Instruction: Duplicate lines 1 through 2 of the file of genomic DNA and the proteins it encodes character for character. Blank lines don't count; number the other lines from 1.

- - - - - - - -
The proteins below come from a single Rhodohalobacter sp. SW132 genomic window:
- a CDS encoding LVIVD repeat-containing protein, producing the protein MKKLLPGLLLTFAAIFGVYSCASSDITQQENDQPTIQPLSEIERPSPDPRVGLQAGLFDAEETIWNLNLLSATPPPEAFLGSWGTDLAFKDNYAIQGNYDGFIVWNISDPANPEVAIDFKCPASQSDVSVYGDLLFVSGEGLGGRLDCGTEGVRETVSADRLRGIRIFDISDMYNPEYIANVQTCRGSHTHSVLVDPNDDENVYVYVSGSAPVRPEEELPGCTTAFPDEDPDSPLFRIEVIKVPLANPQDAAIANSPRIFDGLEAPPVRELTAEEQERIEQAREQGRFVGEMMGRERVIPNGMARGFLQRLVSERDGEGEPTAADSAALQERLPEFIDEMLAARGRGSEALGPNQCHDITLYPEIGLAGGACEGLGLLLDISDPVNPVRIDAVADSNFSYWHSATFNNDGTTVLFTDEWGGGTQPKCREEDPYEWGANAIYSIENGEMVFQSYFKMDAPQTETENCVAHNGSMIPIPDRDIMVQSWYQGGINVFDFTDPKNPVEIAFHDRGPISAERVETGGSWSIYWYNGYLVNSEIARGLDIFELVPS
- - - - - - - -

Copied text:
The proteins below come from a single Rhodohalobacter sp. SW132 genomic window:
- a CDS encoding LVIVD repeat-containing protein, producing the protein MKKLLPGLLLTFAAIFGVYSCASSDITQQENDQPTIQPLSEIERPSPDPRVGLQAGLFDAEETIWNLNLLSATPPPEAFLGSWGTDLAFKDNYAIQGNYDGFIVWNISDPANPEVAIDFKCPASQSDVSVYGDLLFVSGEGLGGRLDCGTEGVRETVSADRLRGIRIFDISDMYNPEYIANVQTCRGSHTHSVLVDPNDDENVYVYVSGSAPVRPEEELPGCTTAFPDEDPDSPLFRIEVIKVPLANPQDAAIANSPRIFDGLEAPPVRELTAEEQERIEQAREQGRFVGEMMGRERVIPNGMARGFLQRLVSERDGEGEPTAADSAALQERLPEFIDEMLAARGRGSEALGPNQCHDITLYPEIGLAGGACEGLGLLLDISDPVNPVRIDAVADSNFSYWHSATFNNDGTTVLFTDEWGGGTQPKCREEDPYEWGANAIYSIENGEMVFQSYFKMDAPQTETENCVAHNGSMIPIPDRDIMVQSWYQGGINVFDFTDPKNPVEIAFHDRGPISAERVETGGSWSIYWYNGYLVNSEIARGLDIFELVPS